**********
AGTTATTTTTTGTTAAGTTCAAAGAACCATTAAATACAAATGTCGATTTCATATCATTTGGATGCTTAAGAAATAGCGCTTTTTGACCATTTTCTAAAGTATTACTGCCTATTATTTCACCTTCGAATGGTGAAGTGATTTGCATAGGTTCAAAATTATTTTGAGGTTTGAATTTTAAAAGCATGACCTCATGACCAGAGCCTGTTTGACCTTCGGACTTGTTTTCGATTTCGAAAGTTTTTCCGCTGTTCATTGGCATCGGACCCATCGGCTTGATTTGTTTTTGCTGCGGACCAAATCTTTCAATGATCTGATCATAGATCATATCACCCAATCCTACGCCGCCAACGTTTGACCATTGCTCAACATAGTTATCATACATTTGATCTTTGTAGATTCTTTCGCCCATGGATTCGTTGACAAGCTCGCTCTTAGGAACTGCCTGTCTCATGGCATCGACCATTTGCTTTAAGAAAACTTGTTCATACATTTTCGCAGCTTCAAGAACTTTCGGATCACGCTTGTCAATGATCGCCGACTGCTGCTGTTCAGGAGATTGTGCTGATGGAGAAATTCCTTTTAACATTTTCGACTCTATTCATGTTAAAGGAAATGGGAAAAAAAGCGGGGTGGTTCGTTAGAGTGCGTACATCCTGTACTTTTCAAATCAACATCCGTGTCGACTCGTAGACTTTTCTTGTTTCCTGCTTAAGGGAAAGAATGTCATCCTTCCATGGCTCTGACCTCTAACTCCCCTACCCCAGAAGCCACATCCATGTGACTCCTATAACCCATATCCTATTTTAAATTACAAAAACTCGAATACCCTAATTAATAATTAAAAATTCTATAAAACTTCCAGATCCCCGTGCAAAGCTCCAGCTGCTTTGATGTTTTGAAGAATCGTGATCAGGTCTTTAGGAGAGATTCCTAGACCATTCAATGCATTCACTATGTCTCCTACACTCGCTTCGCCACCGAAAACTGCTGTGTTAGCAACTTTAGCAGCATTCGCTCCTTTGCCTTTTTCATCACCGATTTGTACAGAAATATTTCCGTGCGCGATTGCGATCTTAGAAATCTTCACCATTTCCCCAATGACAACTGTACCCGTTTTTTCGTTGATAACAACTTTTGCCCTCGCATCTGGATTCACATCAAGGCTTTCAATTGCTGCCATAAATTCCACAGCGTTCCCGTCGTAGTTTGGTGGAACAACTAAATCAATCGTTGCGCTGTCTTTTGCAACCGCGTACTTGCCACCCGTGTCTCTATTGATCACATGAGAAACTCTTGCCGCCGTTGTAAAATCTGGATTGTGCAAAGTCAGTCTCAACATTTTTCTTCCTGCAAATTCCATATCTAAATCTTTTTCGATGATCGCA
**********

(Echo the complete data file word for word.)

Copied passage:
AGTTATTTTTTGTTAAGTTCAAAGAACCATTAAATACAAATGTCGATTTCATATCATTTGGATGCTTAAGAAATAGCGCTTTTTGACCATTTTCTAAAGTATTACTGCCTATTATTTCACCTTCGAATGGTGAAGTGATTTGCATAGGTTCAAAATTATTTTGAGGTTTGAATTTTAAAAGCATGACCTCATGACCAGAGCCTGTTTGACCTTCGGACTTGTTTTCGATTTCGAAAGTTTTTCCGCTGTTCATTGGCATCGGACCCATCGGCTTGATTTGTTTTTGCTGCGGACCAAATCTTTCAATGATCTGATCATAGATCATATCACCCAATCCTACGCCGCCAACGTTTGACCATTGCTCAACATAGTTATCATACATTTGATCTTTGTAGATTCTTTCGCCCATGGATTCGTTGACAAGCTCGCTCTTAGGAACTGCCTGTCTCATGGCATCGACCATTTGCTTTAAGAAAACTTGTTCATACATTTTCGCAGCTTCAAGAACTTTCGGATCACGCTTGTCAATGATCGCCGACTGCTGCTGTTCAGGAGATTGTGCTGATGGAGAAATTCCTTTTAACATTTTCGACTCTATTCATGTTAAAGGAAATGGGAAAAAAAGCGGGGTGGTTCGTTAGAGTGCGTACATCCTGTACTTTTCAAATCAACATCCGTGTCGACTCGTAGACTTTTCTTGTTTCCTGCTTAAGGGAAAGAATGTCATCCTTCCATGGCTCTGACCTCTAACTCCCCTACCCCAGAAGCCACATCCATGTGACTCCTATAACCCATATCCTATTTTAAATTACAAAAACTCGAATACCCTAATTAATAATTAAAAATTCTATAAAACTTCCAGATCCCCGTGCAAAGCTCCAGCTGCTTTGATGTTTTGAAGAATCGTGATCAGGTCTTTAGGAGAGATTCCTAGACCATTCAATGCATTCACTATGTCTCCTACACTCGCTTCGCCACCGAAAACTGCTGTGTTAGCAACTTTAGCAGCATTCGCTCCTTTGCCTTTTTCATCACCGATTTGTACAGAAATATTTCCGTGCGCGATTGCGATCTTAGAAATCTTCACCATTTCCCCAATGACAACTGTACCCGTTTTTTCGTTGATAACAACTTTTGCCCTCGCATCTGGATTCACATCAAGGCTTTCAATTGCTGCCATAAATTCCACAGCGTTCCCGTCGTAGTTTGGTGGAACAACTAAATCAATCGTTGCGCTGTCTTTTGCAACCGCGTACTTGCCACCCGTGTCTCTATTGATCACATGAGAAACTCTTGCCGCCGTTGTAAAATCTGGATTGTGCAAAGTCAGTCTCAACATTTTTCTTCCTGCAAATTCCATATCTAAATCTTTTTCGATGATCGCA